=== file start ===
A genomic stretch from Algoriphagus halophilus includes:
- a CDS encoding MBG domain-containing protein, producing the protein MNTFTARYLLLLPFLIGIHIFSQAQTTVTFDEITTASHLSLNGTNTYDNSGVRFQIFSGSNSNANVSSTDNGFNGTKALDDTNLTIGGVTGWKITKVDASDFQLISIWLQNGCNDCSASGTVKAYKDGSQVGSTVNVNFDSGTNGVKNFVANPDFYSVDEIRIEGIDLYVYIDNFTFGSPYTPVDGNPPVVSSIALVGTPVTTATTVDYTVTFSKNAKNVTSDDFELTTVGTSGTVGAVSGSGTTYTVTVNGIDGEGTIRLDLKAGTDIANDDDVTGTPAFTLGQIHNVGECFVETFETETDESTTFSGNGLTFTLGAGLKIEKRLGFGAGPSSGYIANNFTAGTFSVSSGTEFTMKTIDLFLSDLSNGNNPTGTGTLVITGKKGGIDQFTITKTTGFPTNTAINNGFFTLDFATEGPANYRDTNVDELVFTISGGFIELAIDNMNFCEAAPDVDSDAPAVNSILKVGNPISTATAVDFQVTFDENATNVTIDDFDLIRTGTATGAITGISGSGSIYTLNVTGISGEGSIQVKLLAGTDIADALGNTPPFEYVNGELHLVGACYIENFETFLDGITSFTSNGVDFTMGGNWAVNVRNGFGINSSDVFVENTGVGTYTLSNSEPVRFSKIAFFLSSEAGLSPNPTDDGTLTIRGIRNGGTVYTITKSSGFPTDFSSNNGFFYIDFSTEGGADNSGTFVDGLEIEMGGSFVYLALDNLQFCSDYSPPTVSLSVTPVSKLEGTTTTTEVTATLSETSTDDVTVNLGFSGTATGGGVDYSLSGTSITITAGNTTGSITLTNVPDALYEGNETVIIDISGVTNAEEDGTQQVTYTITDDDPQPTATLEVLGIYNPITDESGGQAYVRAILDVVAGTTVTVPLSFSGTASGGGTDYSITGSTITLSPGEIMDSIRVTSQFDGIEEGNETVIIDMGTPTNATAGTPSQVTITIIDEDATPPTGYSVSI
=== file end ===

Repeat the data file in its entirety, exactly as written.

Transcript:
A genomic stretch from Algoriphagus halophilus includes:
- a CDS encoding MBG domain-containing protein, producing the protein MNTFTARYLLLLPFLIGIHIFSQAQTTVTFDEITTASHLSLNGTNTYDNSGVRFQIFSGSNSNANVSSTDNGFNGTKALDDTNLTIGGVTGWKITKVDASDFQLISIWLQNGCNDCSASGTVKAYKDGSQVGSTVNVNFDSGTNGVKNFVANPDFYSVDEIRIEGIDLYVYIDNFTFGSPYTPVDGNPPVVSSIALVGTPVTTATTVDYTVTFSKNAKNVTSDDFELTTVGTSGTVGAVSGSGTTYTVTVNGIDGEGTIRLDLKAGTDIANDDDVTGTPAFTLGQIHNVGECFVETFETETDESTTFSGNGLTFTLGAGLKIEKRLGFGAGPSSGYIANNFTAGTFSVSSGTEFTMKTIDLFLSDLSNGNNPTGTGTLVITGKKGGIDQFTITKTTGFPTNTAINNGFFTLDFATEGPANYRDTNVDELVFTISGGFIELAIDNMNFCEAAPDVDSDAPAVNSILKVGNPISTATAVDFQVTFDENATNVTIDDFDLIRTGTATGAITGISGSGSIYTLNVTGISGEGSIQVKLLAGTDIADALGNTPPFEYVNGELHLVGACYIENFETFLDGITSFTSNGVDFTMGGNWAVNVRNGFGINSSDVFVENTGVGTYTLSNSEPVRFSKIAFFLSSEAGLSPNPTDDGTLTIRGIRNGGTVYTITKSSGFPTDFSSNNGFFYIDFSTEGGADNSGTFVDGLEIEMGGSFVYLALDNLQFCSDYSPPTVSLSVTPVSKLEGTTTTTEVTATLSETSTDDVTVNLGFSGTATGGGVDYSLSGTSITITAGNTTGSITLTNVPDALYEGNETVIIDISGVTNAEEDGTQQVTYTITDDDPQPTATLEVLGIYNPITDESGGQAYVRAILDVVAGTTVTVPLSFSGTASGGGTDYSITGSTITLSPGEIMDSIRVTSQFDGIEEGNETVIIDMGTPTNATAGTPSQVTITIIDEDATPPTGYSVSI